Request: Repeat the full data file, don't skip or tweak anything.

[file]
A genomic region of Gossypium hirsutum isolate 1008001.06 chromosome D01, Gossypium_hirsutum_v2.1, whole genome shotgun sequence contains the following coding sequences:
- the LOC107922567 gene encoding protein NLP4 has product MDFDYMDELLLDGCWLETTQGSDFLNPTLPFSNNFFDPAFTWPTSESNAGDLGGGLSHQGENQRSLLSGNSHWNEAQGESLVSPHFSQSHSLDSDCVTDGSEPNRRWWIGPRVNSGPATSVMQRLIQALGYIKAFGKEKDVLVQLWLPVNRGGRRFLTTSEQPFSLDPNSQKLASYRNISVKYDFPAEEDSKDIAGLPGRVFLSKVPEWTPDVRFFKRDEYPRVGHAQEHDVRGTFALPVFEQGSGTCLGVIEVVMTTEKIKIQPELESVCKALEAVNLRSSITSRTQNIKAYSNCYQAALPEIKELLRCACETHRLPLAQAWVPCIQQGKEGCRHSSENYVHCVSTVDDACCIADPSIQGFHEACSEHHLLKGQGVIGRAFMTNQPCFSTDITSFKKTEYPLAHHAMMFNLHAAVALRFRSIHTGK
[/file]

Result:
A genomic region of Gossypium hirsutum isolate 1008001.06 chromosome D01, Gossypium_hirsutum_v2.1, whole genome shotgun sequence contains the following coding sequences:
- the LOC107922567 gene encoding protein NLP4 has product MDFDYMDELLLDGCWLETTQGSDFLNPTLPFSNNFFDPAFTWPTSESNAGDLGGGLSHQGENQRSLLSGNSHWNEAQGESLVSPHFSQSHSLDSDCVTDGSEPNRRWWIGPRVNSGPATSVMQRLIQALGYIKAFGKEKDVLVQLWLPVNRGGRRFLTTSEQPFSLDPNSQKLASYRNISVKYDFPAEEDSKDIAGLPGRVFLSKVPEWTPDVRFFKRDEYPRVGHAQEHDVRGTFALPVFEQGSGTCLGVIEVVMTTEKIKIQPELESVCKALEAVNLRSSITSRTQNIKAYSNCYQAALPEIKELLRCACETHRLPLAQAWVPCIQQGKEGCRHSSENYVHCVSTVDDACCIADPSIQGFHEACSEHHLLKGQGVIGRAFMTNQPCFSTDITSFKKTEYPLAHHAMMFNLHAAVALRFRSIHTGK